The health of an inner-city community can be measured in many ways, but one of the most telling is to look at a shared community space: a city park. If you stop for a moment to look more closely, a city park can tell the story of the grit and tenacity of a community. Upon occasion, public spaces are worthy of much more attention and recognition than they receive.

This January, Project EverGreen, the nonprofit that revitalizes community recreational spaces to help create a greener, healthier, cooler Earth while supporting more connected, safer and more prosperous neighborhoods will spotlight the nearly half-a-century old Lindo Park in South Phoenix, Arizona and give the 22-acre park something it has always wanted: a real ballpark.

Project EverGreen is bringing neighbors, local businesses and groups interested in making a difference together to invest in the future of Lindo Park and the community.

But Project EverGreen and its partners’ efforts are not just about a new ballfield. It’s about recognizing people who have dedicated themselves to reclaiming a shared space that can represent opportunity rather than despair. It’s about demonstrating that people notice and care, and that the kids who play there have a future worth working hard for.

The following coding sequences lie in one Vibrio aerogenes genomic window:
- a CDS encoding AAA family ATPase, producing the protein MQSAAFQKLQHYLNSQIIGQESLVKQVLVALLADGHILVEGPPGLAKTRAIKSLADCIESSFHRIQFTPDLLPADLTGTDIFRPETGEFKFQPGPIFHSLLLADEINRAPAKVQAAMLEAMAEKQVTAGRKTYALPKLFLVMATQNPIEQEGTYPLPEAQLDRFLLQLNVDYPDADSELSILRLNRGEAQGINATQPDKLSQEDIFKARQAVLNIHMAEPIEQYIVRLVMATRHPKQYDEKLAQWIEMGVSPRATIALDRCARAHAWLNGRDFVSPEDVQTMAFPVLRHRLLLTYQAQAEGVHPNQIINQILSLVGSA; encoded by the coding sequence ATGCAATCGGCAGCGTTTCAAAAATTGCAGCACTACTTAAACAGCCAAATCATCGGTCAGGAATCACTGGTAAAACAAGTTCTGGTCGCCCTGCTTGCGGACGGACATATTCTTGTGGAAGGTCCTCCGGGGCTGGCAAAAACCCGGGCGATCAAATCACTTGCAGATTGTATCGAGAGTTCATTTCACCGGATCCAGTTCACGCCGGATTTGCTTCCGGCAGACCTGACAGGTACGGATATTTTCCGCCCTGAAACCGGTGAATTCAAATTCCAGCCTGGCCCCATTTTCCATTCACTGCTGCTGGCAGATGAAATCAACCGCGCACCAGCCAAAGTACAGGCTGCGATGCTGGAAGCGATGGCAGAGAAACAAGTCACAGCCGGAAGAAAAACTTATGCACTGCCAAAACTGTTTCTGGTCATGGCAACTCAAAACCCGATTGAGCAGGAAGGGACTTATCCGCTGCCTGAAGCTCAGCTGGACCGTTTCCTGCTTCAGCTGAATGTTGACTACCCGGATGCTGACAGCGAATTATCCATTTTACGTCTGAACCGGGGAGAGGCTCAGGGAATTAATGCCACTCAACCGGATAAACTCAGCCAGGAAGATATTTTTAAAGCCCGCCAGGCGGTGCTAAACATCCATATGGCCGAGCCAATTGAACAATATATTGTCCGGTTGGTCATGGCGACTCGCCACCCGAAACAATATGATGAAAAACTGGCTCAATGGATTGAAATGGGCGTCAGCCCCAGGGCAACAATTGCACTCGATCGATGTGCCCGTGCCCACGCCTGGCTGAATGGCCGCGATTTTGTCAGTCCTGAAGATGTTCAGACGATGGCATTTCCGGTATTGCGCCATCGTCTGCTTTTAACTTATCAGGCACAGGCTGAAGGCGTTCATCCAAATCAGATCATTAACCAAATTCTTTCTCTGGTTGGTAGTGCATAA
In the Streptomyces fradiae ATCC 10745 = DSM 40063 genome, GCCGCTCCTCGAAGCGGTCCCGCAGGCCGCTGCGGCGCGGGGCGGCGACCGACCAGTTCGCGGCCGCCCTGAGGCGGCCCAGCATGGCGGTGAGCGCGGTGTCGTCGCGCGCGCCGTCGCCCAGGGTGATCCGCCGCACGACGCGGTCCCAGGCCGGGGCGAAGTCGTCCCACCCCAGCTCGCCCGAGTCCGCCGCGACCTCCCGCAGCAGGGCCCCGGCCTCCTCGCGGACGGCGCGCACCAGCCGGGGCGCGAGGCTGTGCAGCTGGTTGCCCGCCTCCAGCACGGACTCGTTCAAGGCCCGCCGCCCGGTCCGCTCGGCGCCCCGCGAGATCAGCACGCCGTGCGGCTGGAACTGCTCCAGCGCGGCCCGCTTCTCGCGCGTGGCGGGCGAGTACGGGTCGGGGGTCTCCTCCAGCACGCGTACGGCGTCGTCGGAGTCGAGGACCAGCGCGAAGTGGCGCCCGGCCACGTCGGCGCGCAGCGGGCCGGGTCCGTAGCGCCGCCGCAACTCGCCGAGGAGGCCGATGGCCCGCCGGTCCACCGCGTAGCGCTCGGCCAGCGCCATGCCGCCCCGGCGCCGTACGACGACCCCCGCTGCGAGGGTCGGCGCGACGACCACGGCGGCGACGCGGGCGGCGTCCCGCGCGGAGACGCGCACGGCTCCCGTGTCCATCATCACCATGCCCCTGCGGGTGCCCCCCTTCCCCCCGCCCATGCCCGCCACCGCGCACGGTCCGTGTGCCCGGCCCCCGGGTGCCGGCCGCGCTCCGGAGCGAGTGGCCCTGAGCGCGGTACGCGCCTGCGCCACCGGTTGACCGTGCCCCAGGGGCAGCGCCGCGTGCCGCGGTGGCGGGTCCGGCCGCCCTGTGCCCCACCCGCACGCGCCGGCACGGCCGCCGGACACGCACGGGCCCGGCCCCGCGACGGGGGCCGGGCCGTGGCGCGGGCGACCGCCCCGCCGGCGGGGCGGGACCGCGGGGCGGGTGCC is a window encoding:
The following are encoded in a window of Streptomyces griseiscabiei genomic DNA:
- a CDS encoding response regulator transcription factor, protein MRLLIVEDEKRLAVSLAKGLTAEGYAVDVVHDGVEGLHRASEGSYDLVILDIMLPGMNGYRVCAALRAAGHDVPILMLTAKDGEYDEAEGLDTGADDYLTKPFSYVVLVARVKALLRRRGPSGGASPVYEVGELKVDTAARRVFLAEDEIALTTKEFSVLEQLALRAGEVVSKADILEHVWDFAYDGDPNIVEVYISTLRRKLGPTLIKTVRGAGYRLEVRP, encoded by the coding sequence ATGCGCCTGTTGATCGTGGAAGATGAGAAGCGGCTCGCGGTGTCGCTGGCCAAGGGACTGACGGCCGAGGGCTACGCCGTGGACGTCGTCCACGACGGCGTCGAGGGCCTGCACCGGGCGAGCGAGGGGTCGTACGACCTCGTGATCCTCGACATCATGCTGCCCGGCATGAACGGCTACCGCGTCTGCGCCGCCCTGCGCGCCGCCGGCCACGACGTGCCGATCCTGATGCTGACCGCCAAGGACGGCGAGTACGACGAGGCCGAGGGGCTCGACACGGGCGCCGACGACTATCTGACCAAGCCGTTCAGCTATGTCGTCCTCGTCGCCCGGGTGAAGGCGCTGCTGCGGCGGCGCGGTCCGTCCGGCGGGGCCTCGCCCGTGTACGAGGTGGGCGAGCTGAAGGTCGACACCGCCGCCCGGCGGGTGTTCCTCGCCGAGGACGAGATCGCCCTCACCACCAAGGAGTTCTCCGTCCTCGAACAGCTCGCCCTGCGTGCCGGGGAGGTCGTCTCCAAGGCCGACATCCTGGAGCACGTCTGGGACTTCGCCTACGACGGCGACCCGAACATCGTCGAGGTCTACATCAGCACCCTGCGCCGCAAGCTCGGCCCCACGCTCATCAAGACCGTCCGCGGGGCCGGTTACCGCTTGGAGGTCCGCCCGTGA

“Neighborhoods deserve a healthy park or community green space that they can call their own,” says Cindy Code, executive director of Project EverGreen. “Thriving parks create a community hub for neighbors – young and old – to gather and helps to instill pride in their community and confidence in area residents.”

A huge field of fresh green turf, a state-of-the-art sprinkler system, shiny new bleachers and an official MLB home plate have a way of saying “we want you to swing for the fences” kids.

To make it happen, Project EverGreen along with partner the Sports Turf Managers Association; the nonprofit, professional association for the men and women who manage outdoor sports fields across the United States, will spend three days prepping the field for the stunning ballpark renovation.

The project will spotlight the nearly half-a-century old Lindo Park in South Phoenix, and give the 22-acre park something it has always wanted: a real ballpark.

Volunteers including sports field managers, lawn care professionals, landscape contractors, groundskeepers and neighborhood youth will assist with the transformation. The project will include: